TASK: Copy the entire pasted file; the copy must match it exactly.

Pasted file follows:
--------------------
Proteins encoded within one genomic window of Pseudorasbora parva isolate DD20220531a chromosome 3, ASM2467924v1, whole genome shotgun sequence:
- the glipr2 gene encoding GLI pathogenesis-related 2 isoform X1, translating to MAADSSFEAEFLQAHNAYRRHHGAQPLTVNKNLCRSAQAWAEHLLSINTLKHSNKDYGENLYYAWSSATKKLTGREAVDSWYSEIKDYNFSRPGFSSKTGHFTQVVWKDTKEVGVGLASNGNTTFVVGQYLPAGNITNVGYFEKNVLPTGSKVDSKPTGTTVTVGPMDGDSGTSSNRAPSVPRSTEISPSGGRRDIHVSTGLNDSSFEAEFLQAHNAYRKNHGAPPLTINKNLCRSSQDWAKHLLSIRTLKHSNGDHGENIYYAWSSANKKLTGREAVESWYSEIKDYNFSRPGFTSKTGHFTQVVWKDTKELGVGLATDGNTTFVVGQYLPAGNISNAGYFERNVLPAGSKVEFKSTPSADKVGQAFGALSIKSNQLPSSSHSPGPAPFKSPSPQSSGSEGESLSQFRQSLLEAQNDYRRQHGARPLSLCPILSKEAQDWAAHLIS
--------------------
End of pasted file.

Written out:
Proteins encoded within one genomic window of Pseudorasbora parva isolate DD20220531a chromosome 3, ASM2467924v1, whole genome shotgun sequence:
- the glipr2 gene encoding GLI pathogenesis-related 2 isoform X1, translating to MAADSSFEAEFLQAHNAYRRHHGAQPLTVNKNLCRSAQAWAEHLLSINTLKHSNKDYGENLYYAWSSATKKLTGREAVDSWYSEIKDYNFSRPGFSSKTGHFTQVVWKDTKEVGVGLASNGNTTFVVGQYLPAGNITNVGYFEKNVLPTGSKVDSKPTGTTVTVGPMDGDSGTSSNRAPSVPRSTEISPSGGRRDIHVSTGLNDSSFEAEFLQAHNAYRKNHGAPPLTINKNLCRSSQDWAKHLLSIRTLKHSNGDHGENIYYAWSSANKKLTGREAVESWYSEIKDYNFSRPGFTSKTGHFTQVVWKDTKELGVGLATDGNTTFVVGQYLPAGNISNAGYFERNVLPAGSKVEFKSTPSADKVGQAFGALSIKSNQLPSSSHSPGPAPFKSPSPQSSGSEGESLSQFRQSLLEAQNDYRRQHGARPLSLCPILSKEAQDWAAHLIS